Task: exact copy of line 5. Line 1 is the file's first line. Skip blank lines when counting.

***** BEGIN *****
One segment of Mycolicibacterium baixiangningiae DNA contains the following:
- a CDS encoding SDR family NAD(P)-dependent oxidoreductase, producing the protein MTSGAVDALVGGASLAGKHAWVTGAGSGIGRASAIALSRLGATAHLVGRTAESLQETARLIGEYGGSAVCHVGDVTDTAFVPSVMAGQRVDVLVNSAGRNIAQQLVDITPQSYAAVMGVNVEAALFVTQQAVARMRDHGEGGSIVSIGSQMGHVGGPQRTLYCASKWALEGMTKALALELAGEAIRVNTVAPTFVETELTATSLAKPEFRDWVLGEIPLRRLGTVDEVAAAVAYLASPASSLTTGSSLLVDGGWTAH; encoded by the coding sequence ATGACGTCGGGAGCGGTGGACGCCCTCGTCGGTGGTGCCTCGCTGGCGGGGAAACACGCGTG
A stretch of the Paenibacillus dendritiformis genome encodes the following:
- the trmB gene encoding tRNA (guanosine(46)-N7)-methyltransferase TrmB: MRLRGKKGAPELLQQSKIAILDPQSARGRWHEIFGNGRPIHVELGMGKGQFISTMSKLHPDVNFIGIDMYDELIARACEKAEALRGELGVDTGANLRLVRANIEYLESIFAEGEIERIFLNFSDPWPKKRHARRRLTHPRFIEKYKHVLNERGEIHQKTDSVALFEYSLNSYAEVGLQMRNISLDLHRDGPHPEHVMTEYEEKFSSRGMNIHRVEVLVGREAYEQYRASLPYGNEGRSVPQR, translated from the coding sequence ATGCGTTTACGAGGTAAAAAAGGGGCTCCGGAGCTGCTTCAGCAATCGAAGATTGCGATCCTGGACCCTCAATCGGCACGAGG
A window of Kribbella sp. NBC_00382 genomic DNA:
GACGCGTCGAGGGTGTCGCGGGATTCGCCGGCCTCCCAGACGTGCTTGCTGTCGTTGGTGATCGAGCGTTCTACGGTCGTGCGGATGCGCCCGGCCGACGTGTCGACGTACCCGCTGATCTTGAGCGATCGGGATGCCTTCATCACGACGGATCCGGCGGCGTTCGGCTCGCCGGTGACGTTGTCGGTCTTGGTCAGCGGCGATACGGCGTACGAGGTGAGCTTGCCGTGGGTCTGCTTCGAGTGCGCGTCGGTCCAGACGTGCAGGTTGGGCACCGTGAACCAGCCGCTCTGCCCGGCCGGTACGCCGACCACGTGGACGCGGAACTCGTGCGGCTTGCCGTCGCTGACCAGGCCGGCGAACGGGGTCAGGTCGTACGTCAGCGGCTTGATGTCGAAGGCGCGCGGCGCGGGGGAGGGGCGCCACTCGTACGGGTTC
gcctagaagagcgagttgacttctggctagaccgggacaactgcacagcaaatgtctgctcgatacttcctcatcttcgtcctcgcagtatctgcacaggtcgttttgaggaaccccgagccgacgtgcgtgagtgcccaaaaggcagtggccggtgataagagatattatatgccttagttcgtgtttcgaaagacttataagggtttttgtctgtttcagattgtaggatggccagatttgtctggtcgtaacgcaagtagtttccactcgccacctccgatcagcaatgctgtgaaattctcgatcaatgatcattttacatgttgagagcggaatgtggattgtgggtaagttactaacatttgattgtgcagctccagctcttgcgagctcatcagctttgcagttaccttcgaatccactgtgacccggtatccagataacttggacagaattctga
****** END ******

A window of Kribbella sp. NBC_00382 genomic DNA: